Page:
Understanding Why Pornography Addiction is a Brain Disease “One ring to rule them all, One Ring to find them. One Ring to bring them all, and in the darkness bind them. In the Land of Mordor where the shadows lie.” Me, Myself and My Stranger: Understanding the Neuroscience of Selfhood Where are you right now? Maybe you are at home, the office or a coffee shop—but such responses provide only a partial answer to the question at hand. Asked another way, what is the location of your "self" as you read this sentence?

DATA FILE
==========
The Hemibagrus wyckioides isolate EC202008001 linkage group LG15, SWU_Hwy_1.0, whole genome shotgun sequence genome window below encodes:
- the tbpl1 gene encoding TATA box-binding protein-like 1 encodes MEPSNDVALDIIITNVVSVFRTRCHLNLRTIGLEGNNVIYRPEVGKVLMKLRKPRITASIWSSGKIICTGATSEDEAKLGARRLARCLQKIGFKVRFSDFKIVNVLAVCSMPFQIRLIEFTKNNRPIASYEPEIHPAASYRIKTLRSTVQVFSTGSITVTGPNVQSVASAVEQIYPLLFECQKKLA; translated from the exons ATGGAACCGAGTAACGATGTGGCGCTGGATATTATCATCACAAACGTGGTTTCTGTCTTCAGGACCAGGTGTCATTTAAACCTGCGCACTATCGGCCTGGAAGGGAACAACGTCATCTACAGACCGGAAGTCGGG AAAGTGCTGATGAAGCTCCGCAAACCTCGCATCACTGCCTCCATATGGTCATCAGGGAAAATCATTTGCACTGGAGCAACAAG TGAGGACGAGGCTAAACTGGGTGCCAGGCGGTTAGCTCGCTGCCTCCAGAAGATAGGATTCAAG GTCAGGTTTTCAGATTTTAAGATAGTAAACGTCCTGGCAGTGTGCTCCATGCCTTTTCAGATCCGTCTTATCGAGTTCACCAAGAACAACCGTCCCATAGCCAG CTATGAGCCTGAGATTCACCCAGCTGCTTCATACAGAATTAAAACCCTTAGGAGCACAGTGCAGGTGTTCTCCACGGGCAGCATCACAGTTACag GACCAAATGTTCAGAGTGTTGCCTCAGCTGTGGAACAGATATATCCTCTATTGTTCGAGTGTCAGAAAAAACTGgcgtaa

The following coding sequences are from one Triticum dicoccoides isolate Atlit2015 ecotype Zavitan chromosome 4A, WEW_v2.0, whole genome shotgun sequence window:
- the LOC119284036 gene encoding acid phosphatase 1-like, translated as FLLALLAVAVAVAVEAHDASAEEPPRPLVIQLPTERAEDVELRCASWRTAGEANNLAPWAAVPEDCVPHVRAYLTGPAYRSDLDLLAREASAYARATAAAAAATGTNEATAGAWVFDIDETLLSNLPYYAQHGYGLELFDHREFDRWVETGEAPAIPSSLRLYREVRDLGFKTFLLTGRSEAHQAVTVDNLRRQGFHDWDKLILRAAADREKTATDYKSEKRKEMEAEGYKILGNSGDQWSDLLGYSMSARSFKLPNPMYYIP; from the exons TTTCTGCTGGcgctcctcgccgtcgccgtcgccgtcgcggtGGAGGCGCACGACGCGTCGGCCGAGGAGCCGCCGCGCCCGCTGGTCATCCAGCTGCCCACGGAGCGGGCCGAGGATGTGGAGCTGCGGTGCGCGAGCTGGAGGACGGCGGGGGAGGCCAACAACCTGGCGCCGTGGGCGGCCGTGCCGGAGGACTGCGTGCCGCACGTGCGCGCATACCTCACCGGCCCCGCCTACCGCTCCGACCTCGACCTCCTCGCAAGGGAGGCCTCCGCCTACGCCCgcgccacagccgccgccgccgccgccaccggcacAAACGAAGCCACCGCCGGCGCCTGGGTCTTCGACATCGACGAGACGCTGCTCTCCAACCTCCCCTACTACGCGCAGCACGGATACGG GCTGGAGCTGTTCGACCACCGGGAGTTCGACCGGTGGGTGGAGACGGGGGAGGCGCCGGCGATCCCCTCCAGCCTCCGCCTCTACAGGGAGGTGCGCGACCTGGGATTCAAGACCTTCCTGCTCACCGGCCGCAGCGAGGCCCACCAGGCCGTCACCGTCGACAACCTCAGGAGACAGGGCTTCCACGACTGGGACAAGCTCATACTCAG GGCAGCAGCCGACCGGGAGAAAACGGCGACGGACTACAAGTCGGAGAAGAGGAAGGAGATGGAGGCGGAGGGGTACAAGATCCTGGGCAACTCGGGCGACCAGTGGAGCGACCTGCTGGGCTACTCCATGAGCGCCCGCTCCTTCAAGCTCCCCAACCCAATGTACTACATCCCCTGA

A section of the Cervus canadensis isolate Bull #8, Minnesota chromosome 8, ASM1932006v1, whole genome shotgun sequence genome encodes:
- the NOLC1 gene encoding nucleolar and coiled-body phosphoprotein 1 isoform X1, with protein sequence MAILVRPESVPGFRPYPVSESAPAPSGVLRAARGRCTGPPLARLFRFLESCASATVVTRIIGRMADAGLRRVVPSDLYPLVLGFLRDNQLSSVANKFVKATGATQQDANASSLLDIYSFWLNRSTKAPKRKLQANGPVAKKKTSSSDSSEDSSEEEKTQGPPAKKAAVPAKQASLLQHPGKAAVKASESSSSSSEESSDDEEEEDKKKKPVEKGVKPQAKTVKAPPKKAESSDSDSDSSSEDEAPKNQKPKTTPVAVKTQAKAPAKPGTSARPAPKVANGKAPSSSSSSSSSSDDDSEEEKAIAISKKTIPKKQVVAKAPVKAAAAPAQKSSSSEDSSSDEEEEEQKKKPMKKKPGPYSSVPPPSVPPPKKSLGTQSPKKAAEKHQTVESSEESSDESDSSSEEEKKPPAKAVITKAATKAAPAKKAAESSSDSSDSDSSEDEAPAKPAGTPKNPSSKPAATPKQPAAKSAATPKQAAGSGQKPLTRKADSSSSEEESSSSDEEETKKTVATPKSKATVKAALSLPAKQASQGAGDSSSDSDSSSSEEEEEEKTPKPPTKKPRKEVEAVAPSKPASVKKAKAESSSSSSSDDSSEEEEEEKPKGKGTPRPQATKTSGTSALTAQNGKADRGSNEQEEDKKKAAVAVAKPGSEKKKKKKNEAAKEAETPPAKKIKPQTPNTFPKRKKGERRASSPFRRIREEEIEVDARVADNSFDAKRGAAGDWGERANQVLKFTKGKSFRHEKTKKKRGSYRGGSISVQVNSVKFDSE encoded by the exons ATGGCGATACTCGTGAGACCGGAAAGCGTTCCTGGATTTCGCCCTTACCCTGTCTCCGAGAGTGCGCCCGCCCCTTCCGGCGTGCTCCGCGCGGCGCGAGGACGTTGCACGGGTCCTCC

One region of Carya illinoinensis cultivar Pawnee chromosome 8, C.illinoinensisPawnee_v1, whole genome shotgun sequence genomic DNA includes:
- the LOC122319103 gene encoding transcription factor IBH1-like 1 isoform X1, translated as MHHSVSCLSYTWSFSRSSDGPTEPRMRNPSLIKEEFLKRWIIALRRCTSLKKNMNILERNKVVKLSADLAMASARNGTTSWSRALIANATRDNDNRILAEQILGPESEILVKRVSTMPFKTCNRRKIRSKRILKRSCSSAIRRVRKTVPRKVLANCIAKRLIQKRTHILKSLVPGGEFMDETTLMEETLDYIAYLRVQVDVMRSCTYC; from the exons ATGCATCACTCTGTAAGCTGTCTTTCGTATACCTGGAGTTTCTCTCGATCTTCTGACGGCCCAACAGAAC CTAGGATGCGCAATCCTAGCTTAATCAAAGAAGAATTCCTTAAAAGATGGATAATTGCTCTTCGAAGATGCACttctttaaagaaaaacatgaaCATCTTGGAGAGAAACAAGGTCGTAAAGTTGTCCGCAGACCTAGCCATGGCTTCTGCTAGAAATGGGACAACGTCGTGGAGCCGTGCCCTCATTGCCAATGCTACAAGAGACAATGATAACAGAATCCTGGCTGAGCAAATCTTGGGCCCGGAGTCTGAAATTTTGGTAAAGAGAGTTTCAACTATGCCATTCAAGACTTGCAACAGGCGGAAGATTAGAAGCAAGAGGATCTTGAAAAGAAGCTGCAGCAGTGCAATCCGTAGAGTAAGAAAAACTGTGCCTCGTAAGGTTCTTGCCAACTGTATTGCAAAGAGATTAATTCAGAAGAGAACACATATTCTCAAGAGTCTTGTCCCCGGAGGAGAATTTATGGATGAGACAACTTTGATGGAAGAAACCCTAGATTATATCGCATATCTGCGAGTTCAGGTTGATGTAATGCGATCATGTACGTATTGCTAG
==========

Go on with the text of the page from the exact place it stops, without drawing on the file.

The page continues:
Wellcome Image of the Month: Celebration of the brain Recently, the Wellcome Trust supported a play called 2401 Objects. It tells the story of Henry Molaison, who suffered from epilepsy and underwent experimental surgery in an attempt to cure his frequent and often disruptive seizures. Unbeknown to Henry at the time, the operation was set to become one of the most influential case studies in the history of neuroscience research. Patient HM, as Henry later became known within the research community, provided a rare but hugely powerful insight into the cognitive and neural organisation of memory, both experimentally and theoretically. So, with a new academic term on the horizon – a time when we all need some gentle memory jogging to remember what we were actually working on pre-holiday – we thought it only appropriate to highlight this historical representation of the brain as our Image of the Month for September, and in doing so capture the story of one of the most famous brains in neuroscience. Henry died on December 2nd 2008.